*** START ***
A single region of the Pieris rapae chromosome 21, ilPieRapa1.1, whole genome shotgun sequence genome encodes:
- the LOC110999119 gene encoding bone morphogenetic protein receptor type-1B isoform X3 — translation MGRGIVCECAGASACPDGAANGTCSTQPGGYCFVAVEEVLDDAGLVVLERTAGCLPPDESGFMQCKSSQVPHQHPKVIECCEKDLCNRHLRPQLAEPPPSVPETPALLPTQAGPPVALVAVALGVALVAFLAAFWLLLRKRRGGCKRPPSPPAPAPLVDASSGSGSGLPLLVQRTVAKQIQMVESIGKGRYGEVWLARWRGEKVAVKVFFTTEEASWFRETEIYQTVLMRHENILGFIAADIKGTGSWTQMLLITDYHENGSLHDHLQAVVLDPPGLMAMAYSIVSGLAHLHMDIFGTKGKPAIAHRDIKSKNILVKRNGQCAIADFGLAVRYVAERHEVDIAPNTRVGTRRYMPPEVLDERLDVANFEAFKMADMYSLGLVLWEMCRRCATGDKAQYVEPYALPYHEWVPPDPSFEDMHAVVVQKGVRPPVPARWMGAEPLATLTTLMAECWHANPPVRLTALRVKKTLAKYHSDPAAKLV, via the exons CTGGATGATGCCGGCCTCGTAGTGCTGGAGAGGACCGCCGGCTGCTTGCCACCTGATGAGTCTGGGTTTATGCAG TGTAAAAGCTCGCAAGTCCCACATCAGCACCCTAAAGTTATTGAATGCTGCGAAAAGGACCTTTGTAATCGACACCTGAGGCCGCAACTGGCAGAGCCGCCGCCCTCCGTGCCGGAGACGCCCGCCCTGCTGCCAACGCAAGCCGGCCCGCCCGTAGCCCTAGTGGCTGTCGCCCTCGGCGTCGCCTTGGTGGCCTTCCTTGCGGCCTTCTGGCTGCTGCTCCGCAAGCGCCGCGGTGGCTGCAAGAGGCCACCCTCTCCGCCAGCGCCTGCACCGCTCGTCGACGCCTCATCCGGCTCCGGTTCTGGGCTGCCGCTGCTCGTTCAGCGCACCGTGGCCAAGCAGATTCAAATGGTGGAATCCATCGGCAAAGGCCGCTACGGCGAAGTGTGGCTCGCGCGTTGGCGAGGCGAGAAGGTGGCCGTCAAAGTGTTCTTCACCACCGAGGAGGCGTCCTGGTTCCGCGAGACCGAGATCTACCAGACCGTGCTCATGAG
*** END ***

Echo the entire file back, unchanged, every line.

A single region of the Pieris rapae chromosome 21, ilPieRapa1.1, whole genome shotgun sequence genome encodes:
- the LOC110999119 gene encoding bone morphogenetic protein receptor type-1B isoform X3 — translation MGRGIVCECAGASACPDGAANGTCSTQPGGYCFVAVEEVLDDAGLVVLERTAGCLPPDESGFMQCKSSQVPHQHPKVIECCEKDLCNRHLRPQLAEPPPSVPETPALLPTQAGPPVALVAVALGVALVAFLAAFWLLLRKRRGGCKRPPSPPAPAPLVDASSGSGSGLPLLVQRTVAKQIQMVESIGKGRYGEVWLARWRGEKVAVKVFFTTEEASWFRETEIYQTVLMRHENILGFIAADIKGTGSWTQMLLITDYHENGSLHDHLQAVVLDPPGLMAMAYSIVSGLAHLHMDIFGTKGKPAIAHRDIKSKNILVKRNGQCAIADFGLAVRYVAERHEVDIAPNTRVGTRRYMPPEVLDERLDVANFEAFKMADMYSLGLVLWEMCRRCATGDKAQYVEPYALPYHEWVPPDPSFEDMHAVVVQKGVRPPVPARWMGAEPLATLTTLMAECWHANPPVRLTALRVKKTLAKYHSDPAAKLV, via the exons CTGGATGATGCCGGCCTCGTAGTGCTGGAGAGGACCGCCGGCTGCTTGCCACCTGATGAGTCTGGGTTTATGCAG TGTAAAAGCTCGCAAGTCCCACATCAGCACCCTAAAGTTATTGAATGCTGCGAAAAGGACCTTTGTAATCGACACCTGAGGCCGCAACTGGCAGAGCCGCCGCCCTCCGTGCCGGAGACGCCCGCCCTGCTGCCAACGCAAGCCGGCCCGCCCGTAGCCCTAGTGGCTGTCGCCCTCGGCGTCGCCTTGGTGGCCTTCCTTGCGGCCTTCTGGCTGCTGCTCCGCAAGCGCCGCGGTGGCTGCAAGAGGCCACCCTCTCCGCCAGCGCCTGCACCGCTCGTCGACGCCTCATCCGGCTCCGGTTCTGGGCTGCCGCTGCTCGTTCAGCGCACCGTGGCCAAGCAGATTCAAATGGTGGAATCCATCGGCAAAGGCCGCTACGGCGAAGTGTGGCTCGCGCGTTGGCGAGGCGAGAAGGTGGCCGTCAAAGTGTTCTTCACCACCGAGGAGGCGTCCTGGTTCCGCGAGACCGAGATCTACCAGACCGTGCTCATGAG